In addition to safeguarding your digital life against disaster, backup services can be handy for accessing files on the run. Carbonite, iDrive and Mozy all offer mobile apps for iOS (iPhone, iPod Touch, iPad) and Android devices. These allow you to view and share your documents and music from anywhere. (Backblaze has yet to release any mobile apps, but the smart money says it’s only a matter of time.)

Four Services Compared

Backblaze doesn’t have the name recognition of Mozy and Carbonite, but its nifty extras and ease of use make it a worthy contender. Five dollars per month gets you unlimited storage. There is a 15-day free trial.

A newly added feature is Locate My Computer, which uses mapping and ISP logging to pinpoint the location of a stolen computer. Data restoration via FedExed DVD is $99, or $189 for a USB drive.

Pros: Unlimited storage. Computer-locating feature. External hard drive backup.

Cons: No mobile apps (yet). Activating the computer locating feature requires you to disclose your whereabouts.

Carbonite costs $59 per year. There are no limits on storage, but upload speed will slow significantly after the first 200GB. A 15-day free trial will let you decide whether to sign up for the year.

Pros: Unlimited storage. Blackberry app.

Cons: Snail-paced upload speed after 200GB. No external hard drive backup. Cannot restore files from DVD or hard drive.

iDrive provides a free Basic option with a 5GB storage limit. The next level up, Pro Personal, is 150GB for $4.95 per month or $49.50 per year.

Pros: Can backup external drives. Free option provides a generous 5GB limit. Data restoration via USB drive is only $69.95 with free shipping.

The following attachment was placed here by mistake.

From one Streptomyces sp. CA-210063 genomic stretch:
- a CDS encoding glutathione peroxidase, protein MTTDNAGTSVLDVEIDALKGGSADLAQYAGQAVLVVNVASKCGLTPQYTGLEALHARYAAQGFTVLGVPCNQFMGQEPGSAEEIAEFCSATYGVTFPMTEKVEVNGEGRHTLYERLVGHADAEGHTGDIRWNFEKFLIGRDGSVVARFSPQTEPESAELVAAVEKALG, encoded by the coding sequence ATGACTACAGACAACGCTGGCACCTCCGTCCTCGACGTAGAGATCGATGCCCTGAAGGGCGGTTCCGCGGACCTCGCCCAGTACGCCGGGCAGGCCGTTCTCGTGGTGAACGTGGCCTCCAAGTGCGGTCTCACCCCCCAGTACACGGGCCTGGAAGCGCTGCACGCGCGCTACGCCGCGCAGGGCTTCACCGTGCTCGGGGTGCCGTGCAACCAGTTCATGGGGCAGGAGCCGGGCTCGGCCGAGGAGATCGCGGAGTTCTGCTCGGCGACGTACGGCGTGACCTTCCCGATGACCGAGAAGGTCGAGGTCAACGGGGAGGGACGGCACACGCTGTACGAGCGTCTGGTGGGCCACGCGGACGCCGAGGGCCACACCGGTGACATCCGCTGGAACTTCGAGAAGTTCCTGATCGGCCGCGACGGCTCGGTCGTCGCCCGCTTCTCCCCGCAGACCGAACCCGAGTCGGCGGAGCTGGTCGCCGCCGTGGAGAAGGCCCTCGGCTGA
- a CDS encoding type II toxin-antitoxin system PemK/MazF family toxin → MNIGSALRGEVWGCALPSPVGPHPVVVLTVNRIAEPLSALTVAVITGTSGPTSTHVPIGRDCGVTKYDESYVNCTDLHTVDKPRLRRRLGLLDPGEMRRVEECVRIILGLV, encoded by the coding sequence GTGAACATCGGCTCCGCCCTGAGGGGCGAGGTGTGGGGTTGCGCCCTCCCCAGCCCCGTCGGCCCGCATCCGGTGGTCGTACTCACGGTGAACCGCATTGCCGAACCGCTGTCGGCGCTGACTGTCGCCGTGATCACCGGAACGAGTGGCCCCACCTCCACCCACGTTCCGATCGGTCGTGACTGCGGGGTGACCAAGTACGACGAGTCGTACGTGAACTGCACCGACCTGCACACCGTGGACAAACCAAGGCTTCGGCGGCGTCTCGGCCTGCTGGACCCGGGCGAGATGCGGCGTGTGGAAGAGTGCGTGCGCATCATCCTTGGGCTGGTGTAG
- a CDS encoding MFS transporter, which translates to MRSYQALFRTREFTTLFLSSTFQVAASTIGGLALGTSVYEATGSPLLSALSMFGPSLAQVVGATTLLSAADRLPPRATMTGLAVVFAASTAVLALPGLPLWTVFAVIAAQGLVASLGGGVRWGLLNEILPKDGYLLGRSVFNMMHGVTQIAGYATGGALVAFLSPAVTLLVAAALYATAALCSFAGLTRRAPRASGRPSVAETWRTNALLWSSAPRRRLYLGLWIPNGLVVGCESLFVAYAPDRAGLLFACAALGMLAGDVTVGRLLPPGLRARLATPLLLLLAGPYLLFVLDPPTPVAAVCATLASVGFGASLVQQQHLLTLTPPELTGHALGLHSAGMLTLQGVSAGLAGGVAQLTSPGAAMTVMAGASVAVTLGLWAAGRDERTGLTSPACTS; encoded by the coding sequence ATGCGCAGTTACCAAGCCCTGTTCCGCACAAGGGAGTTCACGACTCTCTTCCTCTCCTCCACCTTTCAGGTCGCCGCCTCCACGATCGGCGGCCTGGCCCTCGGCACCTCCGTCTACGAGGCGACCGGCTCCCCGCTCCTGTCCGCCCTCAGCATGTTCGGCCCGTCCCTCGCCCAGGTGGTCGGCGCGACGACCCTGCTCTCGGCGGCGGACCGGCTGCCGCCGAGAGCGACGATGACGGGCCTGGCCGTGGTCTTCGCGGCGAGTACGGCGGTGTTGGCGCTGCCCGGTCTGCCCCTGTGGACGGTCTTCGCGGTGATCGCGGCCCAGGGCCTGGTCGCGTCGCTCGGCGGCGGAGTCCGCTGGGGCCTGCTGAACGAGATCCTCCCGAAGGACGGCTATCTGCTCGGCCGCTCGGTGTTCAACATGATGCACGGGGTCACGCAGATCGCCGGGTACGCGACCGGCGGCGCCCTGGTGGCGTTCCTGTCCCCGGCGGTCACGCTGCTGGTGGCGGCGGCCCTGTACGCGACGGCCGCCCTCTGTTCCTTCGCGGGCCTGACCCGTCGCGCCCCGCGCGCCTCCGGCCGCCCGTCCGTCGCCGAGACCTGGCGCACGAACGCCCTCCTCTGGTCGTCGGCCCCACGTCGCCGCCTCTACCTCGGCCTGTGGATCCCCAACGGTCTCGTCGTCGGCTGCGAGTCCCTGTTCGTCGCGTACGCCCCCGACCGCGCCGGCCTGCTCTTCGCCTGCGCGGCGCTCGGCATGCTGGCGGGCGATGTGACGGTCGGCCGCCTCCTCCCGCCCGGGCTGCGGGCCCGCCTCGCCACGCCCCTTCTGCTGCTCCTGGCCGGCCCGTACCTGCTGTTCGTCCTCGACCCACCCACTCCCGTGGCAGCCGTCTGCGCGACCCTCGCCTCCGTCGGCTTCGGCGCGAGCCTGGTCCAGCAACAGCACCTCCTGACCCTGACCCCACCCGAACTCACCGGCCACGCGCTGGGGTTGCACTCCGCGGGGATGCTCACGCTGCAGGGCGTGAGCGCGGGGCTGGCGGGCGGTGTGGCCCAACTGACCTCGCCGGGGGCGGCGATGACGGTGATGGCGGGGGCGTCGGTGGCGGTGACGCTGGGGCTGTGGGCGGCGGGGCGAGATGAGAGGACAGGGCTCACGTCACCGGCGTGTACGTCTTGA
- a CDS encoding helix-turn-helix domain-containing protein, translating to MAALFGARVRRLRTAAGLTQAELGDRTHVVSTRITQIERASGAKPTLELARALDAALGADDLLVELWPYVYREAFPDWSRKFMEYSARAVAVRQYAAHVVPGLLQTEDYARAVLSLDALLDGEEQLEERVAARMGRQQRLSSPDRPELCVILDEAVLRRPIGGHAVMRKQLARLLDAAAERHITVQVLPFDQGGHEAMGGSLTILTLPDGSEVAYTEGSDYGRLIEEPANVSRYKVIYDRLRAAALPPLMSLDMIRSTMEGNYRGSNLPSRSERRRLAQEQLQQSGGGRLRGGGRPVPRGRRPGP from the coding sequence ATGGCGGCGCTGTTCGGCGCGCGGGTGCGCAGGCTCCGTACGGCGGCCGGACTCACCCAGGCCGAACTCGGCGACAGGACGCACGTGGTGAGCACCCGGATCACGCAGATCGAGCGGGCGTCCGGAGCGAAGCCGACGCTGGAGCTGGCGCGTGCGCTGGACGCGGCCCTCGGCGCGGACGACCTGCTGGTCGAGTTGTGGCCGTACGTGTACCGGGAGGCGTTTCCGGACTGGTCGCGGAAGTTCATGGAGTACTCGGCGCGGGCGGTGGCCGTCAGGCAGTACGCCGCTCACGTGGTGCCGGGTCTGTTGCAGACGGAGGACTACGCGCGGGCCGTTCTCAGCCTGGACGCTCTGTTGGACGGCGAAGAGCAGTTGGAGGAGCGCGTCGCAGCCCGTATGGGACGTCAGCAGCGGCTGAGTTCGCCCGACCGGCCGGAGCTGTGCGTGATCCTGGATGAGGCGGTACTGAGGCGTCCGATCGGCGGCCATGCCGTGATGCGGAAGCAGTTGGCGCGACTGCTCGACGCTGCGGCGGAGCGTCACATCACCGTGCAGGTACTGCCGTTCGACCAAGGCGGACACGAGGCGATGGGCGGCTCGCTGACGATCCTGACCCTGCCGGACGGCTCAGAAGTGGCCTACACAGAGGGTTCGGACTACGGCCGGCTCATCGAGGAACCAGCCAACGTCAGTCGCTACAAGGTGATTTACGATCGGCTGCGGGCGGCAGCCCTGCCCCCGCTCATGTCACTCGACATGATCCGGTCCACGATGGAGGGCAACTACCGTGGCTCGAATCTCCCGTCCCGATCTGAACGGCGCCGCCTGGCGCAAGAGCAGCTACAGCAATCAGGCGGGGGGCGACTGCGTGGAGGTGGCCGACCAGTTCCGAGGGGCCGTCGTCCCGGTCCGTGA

Cons: Software not as user-friendly as other services.

Mozy also offers a free backup service, but with a 2GB limit. Its MozyHome offering gives you 50GB for $5.99 per month (reduced to $5.49 on a one-year plan) or 125GB for $9.99 per month ($9.16 on a yearly plan). Restoring data via DVD costs 50 cents per gigabyte, plus $69.95 in shipping and processing fees.

Pros: Can backup external drives. Add an additional 20GB of space for $2 per month.

Cons: Higher price for limited storage.

The Verdict

Backblaze is the eager-to-please underdog, and its interface is slick and simple, but the lack of mobile apps is a big minus. Mozy has long been a trusted name, but the recent switch from unlimited storage to tiered, costlier options takes away from its otherwise great service. iDrive’s interface is a little clunky, but its USB drive restoration option is the cheapest by far.

If you’ve got less than 200GB of files and you don’t need to backup an external hard drive, Carbonite is a solid choice. If you have more than 200GB, aren’t fussed about mobile file access and want to include your external drive/s in the great data protection adventure, Backblaze is a better option.

To get the hang of online backup, download a few free trial versions of backup products and take them for a test drive, experimenting with speed throttling, automatic and scheduled backup, and restoring files through the desktop or web interface. That way you’ll get a clearer idea of the best way to secure your digital life — and memories. That’s a process you can’t afford to skip.

Writer with a background in tech and web video. Originally from Australia, now in New York. Ella blogs via